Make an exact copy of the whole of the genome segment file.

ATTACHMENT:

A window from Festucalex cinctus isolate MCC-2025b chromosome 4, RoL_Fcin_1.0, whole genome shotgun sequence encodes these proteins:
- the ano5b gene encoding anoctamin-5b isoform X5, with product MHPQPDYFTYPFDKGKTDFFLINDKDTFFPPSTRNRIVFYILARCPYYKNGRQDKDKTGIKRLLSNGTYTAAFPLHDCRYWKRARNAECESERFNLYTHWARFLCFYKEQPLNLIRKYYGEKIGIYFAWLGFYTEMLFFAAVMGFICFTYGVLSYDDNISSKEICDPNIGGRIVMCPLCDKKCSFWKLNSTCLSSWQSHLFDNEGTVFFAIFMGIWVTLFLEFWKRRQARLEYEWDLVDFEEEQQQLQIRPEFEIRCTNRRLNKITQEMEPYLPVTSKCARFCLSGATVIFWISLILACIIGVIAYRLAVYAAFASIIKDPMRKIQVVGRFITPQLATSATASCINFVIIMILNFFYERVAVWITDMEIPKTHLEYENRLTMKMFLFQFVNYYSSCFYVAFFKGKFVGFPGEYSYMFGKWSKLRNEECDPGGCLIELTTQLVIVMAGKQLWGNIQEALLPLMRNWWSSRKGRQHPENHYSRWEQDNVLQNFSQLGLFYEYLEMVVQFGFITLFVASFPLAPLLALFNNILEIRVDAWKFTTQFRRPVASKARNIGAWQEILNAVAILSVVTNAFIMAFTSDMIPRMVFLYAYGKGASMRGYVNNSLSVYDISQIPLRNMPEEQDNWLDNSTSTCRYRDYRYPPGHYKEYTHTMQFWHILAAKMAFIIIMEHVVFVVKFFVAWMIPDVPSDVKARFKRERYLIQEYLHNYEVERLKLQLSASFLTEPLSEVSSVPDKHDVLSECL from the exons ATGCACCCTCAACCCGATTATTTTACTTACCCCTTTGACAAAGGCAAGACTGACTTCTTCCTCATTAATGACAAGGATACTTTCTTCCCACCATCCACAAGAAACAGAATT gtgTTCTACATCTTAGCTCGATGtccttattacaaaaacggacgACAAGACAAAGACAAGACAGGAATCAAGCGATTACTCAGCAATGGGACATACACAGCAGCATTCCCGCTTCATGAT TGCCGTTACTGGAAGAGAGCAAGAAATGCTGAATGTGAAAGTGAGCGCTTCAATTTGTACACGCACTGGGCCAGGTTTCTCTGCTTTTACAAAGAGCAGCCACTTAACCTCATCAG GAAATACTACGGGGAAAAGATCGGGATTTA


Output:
A window from Festucalex cinctus isolate MCC-2025b chromosome 4, RoL_Fcin_1.0, whole genome shotgun sequence encodes these proteins:
- the ano5b gene encoding anoctamin-5b isoform X5, with product MHPQPDYFTYPFDKGKTDFFLINDKDTFFPPSTRNRIVFYILARCPYYKNGRQDKDKTGIKRLLSNGTYTAAFPLHDCRYWKRARNAECESERFNLYTHWARFLCFYKEQPLNLIRKYYGEKIGIYFAWLGFYTEMLFFAAVMGFICFTYGVLSYDDNISSKEICDPNIGGRIVMCPLCDKKCSFWKLNSTCLSSWQSHLFDNEGTVFFAIFMGIWVTLFLEFWKRRQARLEYEWDLVDFEEEQQQLQIRPEFEIRCTNRRLNKITQEMEPYLPVTSKCARFCLSGATVIFWISLILACIIGVIAYRLAVYAAFASIIKDPMRKIQVVGRFITPQLATSATASCINFVIIMILNFFYERVAVWITDMEIPKTHLEYENRLTMKMFLFQFVNYYSSCFYVAFFKGKFVGFPGEYSYMFGKWSKLRNEECDPGGCLIELTTQLVIVMAGKQLWGNIQEALLPLMRNWWSSRKGRQHPENHYSRWEQDNVLQNFSQLGLFYEYLEMVVQFGFITLFVASFPLAPLLALFNNILEIRVDAWKFTTQFRRPVASKARNIGAWQEILNAVAILSVVTNAFIMAFTSDMIPRMVFLYAYGKGASMRGYVNNSLSVYDISQIPLRNMPEEQDNWLDNSTSTCRYRDYRYPPGHYKEYTHTMQFWHILAAKMAFIIIMEHVVFVVKFFVAWMIPDVPSDVKARFKRERYLIQEYLHNYEVERLKLQLSASFLTEPLSEVSSVPDKHDVLSECL from the exons ATGCACCCTCAACCCGATTATTTTACTTACCCCTTTGACAAAGGCAAGACTGACTTCTTCCTCATTAATGACAAGGATACTTTCTTCCCACCATCCACAAGAAACAGAATT gtgTTCTACATCTTAGCTCGATGtccttattacaaaaacggacgACAAGACAAAGACAAGACAGGAATCAAGCGATTACTCAGCAATGGGACATACACAGCAGCATTCCCGCTTCATGAT TGCCGTTACTGGAAGAGAGCAAGAAATGCTGAATGTGAAAGTGAGCGCTTCAATTTGTACACGCACTGGGCCAGGTTTCTCTGCTTTTACAAAGAGCAGCCACTTAACCTCATCAG GAAATACTACGGGGAAAAGATCGGGATTTA